translate

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translate

[tran′slāt]
(computer science)
To convert computer information from one language to another, or to convert characters from one representation set to another, and by extension, the computer instruction which directs the latter conversion to be carried out.
McGraw-Hill Dictionary of Scientific & Technical Terms, 6E, Copyright © 2003 by The McGraw-Hill Companies, Inc.

translate

(1) To change one language into another; for example, assemblers, compilers and interpreters translate source language into machine language.

(2) In computer graphics, to move an image on screen without rotating it.

(3) In telecommunications, to change the frequencies of a band of signals.
Copyright © 1981-2019 by The Computer Language Company Inc. All Rights reserved. THIS DEFINITION IS FOR PERSONAL USE ONLY. All other reproduction is strictly prohibited without permission from the publisher.
References in periodicals archive ?
In other words, as in the case of El and Baal, where etymology and its uses in other faiths were not the basis for the translatability of divine names in ancient Israel, the attempt to define the meaning of Allah in Indonesia by tracing its etymology and historical usage in other religions is not only unnecessary but also incorrect.
Rather than seeing the practices of the "restored humanity" as "suicide," the person who does not share the faith might find them completely "reasonable" due to "their paradigmatic accessibility to others and their translatability into other terms." These practices are "by nature 'lay' or 'public' phenomena" rather than esoteric "religious' or 'ritual' activities." Finally, the middle axioms themselves would have to go.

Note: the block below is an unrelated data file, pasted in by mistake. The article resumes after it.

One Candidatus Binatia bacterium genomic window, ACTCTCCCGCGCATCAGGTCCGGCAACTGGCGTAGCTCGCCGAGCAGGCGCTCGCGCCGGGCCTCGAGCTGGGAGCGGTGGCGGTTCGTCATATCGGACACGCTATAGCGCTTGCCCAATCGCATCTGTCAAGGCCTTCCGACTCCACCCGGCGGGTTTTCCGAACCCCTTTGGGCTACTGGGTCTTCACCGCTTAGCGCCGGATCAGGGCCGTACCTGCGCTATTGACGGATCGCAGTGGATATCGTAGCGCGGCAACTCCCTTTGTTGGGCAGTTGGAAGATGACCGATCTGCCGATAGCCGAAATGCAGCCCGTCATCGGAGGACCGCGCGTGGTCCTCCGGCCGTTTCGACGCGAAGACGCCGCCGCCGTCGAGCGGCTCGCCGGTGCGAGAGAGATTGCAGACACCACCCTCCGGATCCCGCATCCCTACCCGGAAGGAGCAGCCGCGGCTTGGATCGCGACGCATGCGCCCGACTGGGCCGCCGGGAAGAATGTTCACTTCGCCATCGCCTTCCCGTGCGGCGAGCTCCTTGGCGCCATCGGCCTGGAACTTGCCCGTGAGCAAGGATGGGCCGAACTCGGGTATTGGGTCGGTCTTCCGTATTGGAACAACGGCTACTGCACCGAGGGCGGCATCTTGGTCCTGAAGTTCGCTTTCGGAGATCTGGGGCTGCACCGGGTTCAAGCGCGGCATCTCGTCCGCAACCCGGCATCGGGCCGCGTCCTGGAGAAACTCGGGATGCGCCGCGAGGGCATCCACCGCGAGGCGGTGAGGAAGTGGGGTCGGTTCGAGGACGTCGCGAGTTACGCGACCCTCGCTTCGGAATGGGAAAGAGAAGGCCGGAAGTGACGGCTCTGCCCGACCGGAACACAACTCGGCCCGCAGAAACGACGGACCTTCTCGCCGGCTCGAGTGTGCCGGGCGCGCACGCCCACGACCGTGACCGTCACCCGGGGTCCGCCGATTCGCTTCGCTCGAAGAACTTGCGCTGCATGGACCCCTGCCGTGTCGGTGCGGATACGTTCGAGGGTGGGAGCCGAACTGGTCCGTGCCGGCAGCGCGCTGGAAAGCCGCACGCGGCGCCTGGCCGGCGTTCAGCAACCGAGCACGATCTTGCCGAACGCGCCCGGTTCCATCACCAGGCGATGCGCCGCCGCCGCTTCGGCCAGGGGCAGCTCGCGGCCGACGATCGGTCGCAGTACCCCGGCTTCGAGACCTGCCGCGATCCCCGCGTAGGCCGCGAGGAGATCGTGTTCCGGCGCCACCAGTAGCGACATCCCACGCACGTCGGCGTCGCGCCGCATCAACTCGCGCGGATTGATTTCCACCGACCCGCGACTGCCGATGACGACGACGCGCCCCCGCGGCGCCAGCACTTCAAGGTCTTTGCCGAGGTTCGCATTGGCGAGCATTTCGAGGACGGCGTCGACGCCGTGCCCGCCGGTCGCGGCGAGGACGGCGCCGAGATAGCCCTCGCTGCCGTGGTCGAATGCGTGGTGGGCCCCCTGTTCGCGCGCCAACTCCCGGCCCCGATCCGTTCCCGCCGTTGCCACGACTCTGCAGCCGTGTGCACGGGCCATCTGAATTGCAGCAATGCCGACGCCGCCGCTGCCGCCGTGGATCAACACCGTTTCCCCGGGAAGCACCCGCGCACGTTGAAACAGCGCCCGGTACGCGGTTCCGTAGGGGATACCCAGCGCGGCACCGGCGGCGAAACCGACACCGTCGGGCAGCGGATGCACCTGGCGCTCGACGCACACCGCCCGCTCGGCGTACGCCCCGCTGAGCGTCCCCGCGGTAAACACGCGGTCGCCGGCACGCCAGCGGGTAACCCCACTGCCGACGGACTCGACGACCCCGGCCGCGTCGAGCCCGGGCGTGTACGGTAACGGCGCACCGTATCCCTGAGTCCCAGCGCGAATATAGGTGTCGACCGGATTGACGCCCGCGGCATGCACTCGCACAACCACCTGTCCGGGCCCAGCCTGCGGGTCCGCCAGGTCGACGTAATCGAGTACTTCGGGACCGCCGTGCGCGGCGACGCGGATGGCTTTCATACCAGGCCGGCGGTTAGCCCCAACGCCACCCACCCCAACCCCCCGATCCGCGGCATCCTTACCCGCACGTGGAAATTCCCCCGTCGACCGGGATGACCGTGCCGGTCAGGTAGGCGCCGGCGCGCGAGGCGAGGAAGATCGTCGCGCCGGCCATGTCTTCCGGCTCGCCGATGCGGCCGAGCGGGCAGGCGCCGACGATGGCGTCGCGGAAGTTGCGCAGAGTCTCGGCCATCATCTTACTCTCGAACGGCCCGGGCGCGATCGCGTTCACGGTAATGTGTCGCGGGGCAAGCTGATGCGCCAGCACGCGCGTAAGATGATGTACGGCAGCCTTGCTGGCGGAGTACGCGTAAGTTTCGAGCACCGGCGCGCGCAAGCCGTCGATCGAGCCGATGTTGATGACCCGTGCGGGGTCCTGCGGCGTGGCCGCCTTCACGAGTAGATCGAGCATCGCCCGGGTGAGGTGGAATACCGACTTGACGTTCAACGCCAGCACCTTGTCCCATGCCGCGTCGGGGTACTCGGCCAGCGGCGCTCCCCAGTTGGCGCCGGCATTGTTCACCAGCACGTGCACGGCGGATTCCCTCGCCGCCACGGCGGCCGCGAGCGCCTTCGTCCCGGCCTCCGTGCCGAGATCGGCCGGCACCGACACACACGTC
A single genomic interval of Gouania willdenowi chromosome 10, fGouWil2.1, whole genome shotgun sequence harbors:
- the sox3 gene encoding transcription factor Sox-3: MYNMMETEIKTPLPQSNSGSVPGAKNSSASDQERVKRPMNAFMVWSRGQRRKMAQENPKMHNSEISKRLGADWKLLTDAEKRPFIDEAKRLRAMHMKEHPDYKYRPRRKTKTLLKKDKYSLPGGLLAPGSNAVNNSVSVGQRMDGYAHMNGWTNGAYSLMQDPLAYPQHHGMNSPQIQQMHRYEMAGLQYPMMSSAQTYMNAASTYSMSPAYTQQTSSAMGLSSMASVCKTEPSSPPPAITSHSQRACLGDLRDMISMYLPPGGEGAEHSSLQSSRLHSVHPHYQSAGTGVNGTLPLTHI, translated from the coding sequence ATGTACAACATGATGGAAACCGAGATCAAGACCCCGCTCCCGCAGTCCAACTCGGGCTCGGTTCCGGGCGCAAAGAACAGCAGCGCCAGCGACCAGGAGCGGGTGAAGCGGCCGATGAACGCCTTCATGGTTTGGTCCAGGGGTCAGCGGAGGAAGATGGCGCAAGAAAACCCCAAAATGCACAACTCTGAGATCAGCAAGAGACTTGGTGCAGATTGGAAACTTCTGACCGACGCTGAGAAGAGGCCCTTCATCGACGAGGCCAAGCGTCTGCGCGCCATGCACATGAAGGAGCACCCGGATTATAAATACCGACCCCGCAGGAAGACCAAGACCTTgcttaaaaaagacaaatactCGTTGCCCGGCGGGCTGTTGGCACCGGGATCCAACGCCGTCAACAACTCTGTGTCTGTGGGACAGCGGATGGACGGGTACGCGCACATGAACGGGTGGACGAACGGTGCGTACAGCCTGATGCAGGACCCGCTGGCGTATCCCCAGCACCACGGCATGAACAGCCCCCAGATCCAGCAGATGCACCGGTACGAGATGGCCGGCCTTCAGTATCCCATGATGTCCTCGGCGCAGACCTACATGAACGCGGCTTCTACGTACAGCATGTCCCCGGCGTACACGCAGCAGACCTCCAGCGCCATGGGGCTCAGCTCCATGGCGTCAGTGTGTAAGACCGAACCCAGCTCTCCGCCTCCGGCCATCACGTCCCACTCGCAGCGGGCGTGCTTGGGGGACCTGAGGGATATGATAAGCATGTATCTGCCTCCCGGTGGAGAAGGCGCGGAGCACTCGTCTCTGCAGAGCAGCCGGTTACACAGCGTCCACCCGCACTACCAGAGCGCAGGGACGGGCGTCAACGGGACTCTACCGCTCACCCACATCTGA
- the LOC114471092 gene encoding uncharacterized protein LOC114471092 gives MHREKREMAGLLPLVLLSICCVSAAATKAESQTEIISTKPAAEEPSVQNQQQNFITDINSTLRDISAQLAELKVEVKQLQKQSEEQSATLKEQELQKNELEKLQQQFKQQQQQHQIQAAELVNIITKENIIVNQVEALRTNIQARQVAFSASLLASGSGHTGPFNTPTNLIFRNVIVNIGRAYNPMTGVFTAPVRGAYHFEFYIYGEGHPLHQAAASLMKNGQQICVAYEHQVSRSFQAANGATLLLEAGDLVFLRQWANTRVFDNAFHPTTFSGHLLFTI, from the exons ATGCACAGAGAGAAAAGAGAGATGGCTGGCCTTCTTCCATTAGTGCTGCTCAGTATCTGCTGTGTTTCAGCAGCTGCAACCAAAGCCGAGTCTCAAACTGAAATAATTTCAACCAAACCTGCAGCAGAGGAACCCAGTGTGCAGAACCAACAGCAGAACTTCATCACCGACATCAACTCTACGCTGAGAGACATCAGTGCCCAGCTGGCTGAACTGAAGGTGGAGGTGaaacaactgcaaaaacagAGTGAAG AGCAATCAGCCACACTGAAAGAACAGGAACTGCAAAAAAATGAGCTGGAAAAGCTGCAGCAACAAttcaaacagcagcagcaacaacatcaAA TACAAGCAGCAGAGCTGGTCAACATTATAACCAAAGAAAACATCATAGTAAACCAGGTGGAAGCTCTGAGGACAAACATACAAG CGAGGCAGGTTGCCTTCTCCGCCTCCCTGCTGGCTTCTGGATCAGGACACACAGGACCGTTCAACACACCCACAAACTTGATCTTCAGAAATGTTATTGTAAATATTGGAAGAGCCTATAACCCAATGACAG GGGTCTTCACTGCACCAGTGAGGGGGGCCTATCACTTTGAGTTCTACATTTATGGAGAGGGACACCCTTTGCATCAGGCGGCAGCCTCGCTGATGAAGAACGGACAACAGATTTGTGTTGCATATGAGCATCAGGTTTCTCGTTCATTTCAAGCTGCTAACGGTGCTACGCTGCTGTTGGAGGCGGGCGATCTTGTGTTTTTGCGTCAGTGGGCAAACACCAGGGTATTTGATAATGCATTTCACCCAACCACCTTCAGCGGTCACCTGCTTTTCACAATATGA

Sokefeld's view can also be related to the concepts of "positive" and "negative feedbacks" inherent in Wolfgang Iser's cybernetic model of cultural translatability (passim).
In other words, they represent a failure to promote First World feminism on a global scale, exposing the lack of translatability of Western feminism.
[7] suggest that differential translatability of Igf2 transcripts may explain this observation.
For example, the claim of the universal translatability of the English word justice is an extraordinarily presumptive one.
The credo of universal translatability implies a notion of universal verifiability.
By grouping the original and the remake as a "series" and observing how the audiences from different cultural contexts perceive the differences between the two versions of the film, the researcher can learn much about the differences as well as the translatability of these cultural products.
In addition to language, another issue related to translatability is culture-specific concepts.
Smith's goals in this book are threefold: first, to elaborate upon Jan Assmann's treatment of translatability of divinity in the ancient Near Eastern and Greco-Roman worlds; second, to challenge and overturn Assmann's idea that the biblical tradition completely lacks any notion of translatability of divinity (Assmann's "Mosiac Distinction")--a lynch pin, according to Smith, in Assmann's theory that Mosaic monotheism, in contrast to polytheism, is inherently intolerant and prone to violence; and third, to enrich our understanding of ancient authors' notions of deity as presented in the Hebrew Bible and other ancient Near Eastern texts.
When asked to comment on the translatability of the study findings to other states, Dr.
Christianity's global expansion has given rise, he continues, to numerous issues arising from "Christianity's inherent vernacularizing tendencies and its translatability; the dynamics of trans-cultural interactions within religiously plural settings; the multifaceted, frequently messy contextualization process; the initiatives of indigenous persons as well as groups; and, the momentous manner in which grassroots or mother tongue theologies are shaping, even revitalizing, twenty-first century Christianity" (ix).